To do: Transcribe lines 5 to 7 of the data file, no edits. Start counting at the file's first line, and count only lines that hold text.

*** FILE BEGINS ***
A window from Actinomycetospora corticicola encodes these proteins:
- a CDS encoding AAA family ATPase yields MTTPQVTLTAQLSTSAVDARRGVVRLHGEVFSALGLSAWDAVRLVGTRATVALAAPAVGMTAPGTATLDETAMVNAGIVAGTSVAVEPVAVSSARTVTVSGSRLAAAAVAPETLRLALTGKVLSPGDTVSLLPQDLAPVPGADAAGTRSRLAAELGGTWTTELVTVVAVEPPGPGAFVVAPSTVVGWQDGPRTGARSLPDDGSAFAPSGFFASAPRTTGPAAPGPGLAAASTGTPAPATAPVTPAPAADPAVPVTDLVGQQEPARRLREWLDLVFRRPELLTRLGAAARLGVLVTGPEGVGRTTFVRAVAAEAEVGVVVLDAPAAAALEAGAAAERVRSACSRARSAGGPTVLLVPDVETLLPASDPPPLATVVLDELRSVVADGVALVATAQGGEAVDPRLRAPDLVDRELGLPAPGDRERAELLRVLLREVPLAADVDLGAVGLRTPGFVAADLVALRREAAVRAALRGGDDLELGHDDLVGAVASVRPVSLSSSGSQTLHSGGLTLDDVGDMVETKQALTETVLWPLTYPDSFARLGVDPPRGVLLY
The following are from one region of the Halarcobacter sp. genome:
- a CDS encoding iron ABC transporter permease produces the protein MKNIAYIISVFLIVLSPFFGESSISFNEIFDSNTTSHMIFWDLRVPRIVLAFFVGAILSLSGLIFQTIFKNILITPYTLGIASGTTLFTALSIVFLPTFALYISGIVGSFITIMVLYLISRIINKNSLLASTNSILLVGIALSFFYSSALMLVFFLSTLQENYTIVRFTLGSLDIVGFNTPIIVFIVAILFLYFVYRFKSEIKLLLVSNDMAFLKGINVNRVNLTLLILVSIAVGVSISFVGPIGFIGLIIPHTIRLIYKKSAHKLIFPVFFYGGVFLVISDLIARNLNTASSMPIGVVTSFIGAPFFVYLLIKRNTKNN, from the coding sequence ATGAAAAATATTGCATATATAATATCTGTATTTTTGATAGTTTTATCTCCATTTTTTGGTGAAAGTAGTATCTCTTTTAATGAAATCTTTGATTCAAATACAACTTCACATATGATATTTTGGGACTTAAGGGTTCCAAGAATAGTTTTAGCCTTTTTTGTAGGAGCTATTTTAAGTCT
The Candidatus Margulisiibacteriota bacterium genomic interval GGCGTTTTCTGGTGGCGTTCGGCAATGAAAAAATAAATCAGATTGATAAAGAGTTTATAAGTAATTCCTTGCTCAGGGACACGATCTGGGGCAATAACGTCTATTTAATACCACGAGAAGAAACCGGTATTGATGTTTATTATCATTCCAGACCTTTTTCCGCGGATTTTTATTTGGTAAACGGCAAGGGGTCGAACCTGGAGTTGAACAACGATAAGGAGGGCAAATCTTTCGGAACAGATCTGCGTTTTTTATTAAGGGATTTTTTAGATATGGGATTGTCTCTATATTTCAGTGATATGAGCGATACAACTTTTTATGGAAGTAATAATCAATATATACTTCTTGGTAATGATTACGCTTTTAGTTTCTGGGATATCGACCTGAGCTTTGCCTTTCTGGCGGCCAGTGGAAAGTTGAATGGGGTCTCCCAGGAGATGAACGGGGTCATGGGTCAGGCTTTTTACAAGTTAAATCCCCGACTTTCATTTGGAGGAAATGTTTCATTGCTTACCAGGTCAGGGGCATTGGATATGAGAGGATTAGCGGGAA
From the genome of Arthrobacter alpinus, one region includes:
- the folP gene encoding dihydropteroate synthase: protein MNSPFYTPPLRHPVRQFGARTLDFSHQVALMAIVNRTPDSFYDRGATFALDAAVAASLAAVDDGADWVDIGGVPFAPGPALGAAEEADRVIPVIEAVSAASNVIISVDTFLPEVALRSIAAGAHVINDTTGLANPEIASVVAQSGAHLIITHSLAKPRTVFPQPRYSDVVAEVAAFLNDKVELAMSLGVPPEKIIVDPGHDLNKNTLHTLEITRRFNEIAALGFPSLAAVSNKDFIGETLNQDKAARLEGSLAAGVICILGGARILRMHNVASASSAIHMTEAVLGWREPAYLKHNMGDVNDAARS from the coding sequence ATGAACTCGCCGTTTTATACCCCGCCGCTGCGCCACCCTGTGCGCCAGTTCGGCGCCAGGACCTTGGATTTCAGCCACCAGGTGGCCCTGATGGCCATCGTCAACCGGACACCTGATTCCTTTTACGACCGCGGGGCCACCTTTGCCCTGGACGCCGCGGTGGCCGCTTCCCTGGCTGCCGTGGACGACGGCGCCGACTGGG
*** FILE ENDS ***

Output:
The Candidatus Margulisiibacteriota bacterium genomic interval GGCGTTTTCTGGTGGCGTTCGGCAATGAAAAAATAAATCAGATTGATAAAGAGTTTATAAGTAATTCCTTGCTCAGGGACACGATCTGGGGCAATAACGTCTATTTAATACCACGAGAAGAAACCGGTATTGATGTTTATTATCATTCCAGACCTTTTTCCGCGGATTTTTATTTGGTAAACGGCAAGGGGTCGAACCTGGAGTTGAACAACGATAAGGAGGGCAAATCTTTCGGAACAGATCTGCGTTTTTTATTAAGGGATTTTTTAGATATGGGATTGTCTCTATATTTCAGTGATATGAGCGATACAACTTTTTATGGAAGTAATAATCAATATATACTTCTTGGTAATGATTACGCTTTTAGTTTCTGGGATATCGACCTGAGCTTTGCCTTTCTGGCGGCCAGTGGAAAGTTGAATGGGGTCTCCCAGGAGATGAACGGGGTCATGGGTCAGGCTTTTTACAAGTTAAATCCCCGACTTTCATTTGGAGGAAATGTTTCATTGCTTACCAGGTCAGGGGCATTGGATATGAGAGGATTAGCGGGAA
From the genome of Arthrobacter alpinus, one region includes:
- the folP gene encoding dihydropteroate synthase: protein MNSPFYTPPLRHPVRQFGARTLDFSHQVALMAIVNRTPDSFYDRGATFALDAAVAASLAAVDDGADWVDIGGVPFAPGPALGAAEEADRVIPVIEAVSAASNVIISVDTFLPEVALRSIAAGAHVINDTTGLANPEIASVVAQSGAHLIITHSLAKPRTVFPQPRYSDVVAEVAAFLNDKVELAMSLGVPPEKIIVDPGHDLNKNTLHTLEITRRFNEIAALGFPSLAAVSNKDFIGETLNQDKAARLEGSLAAGVICILGGARILRMHNVASASSAIHMTEAVLGWREPAYLKHNMGDVNDAARS from the coding sequence ATGAACTCGCCGTTTTATACCCCGCCGCTGCGCCACCCTGTGCGCCAGTTCGGCGCCAGGACCTTGGATTTCAGCCACCAGGTGGCCCTGATGGCCATCGTCAACCGGACACCTGATTCCTTTTACGACCGCGGGGCCACCTTTGCCCTGGACGCCGCGGTGGCCGCTTCCCTGGCTGCCGTGGACGACGGCGCCGACTGGG